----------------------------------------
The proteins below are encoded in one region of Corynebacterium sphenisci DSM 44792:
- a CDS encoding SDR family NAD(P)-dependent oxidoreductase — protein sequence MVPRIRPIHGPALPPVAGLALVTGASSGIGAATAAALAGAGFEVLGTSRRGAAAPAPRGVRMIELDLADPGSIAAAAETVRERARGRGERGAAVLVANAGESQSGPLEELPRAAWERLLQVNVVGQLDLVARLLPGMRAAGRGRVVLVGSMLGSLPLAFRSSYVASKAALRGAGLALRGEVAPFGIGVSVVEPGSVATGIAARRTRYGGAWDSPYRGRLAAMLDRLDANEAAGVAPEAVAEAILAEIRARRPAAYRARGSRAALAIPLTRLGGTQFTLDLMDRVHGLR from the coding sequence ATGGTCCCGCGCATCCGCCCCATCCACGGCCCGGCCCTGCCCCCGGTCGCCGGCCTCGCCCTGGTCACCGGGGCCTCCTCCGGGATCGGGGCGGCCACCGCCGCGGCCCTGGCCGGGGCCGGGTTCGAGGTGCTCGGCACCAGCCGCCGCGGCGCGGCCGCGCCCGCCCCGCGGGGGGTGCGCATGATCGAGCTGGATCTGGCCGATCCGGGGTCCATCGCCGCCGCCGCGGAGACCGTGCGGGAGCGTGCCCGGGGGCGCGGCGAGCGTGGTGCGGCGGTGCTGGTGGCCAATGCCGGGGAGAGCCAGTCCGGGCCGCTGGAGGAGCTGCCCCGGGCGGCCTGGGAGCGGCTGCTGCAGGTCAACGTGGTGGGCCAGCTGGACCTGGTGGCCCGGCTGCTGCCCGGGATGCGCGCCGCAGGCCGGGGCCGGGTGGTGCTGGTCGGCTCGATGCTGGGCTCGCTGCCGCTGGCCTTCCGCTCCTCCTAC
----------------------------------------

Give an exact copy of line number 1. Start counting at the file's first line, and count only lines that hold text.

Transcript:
The proteins below are encoded in one region of Corynebacterium sphenisci DSM 44792: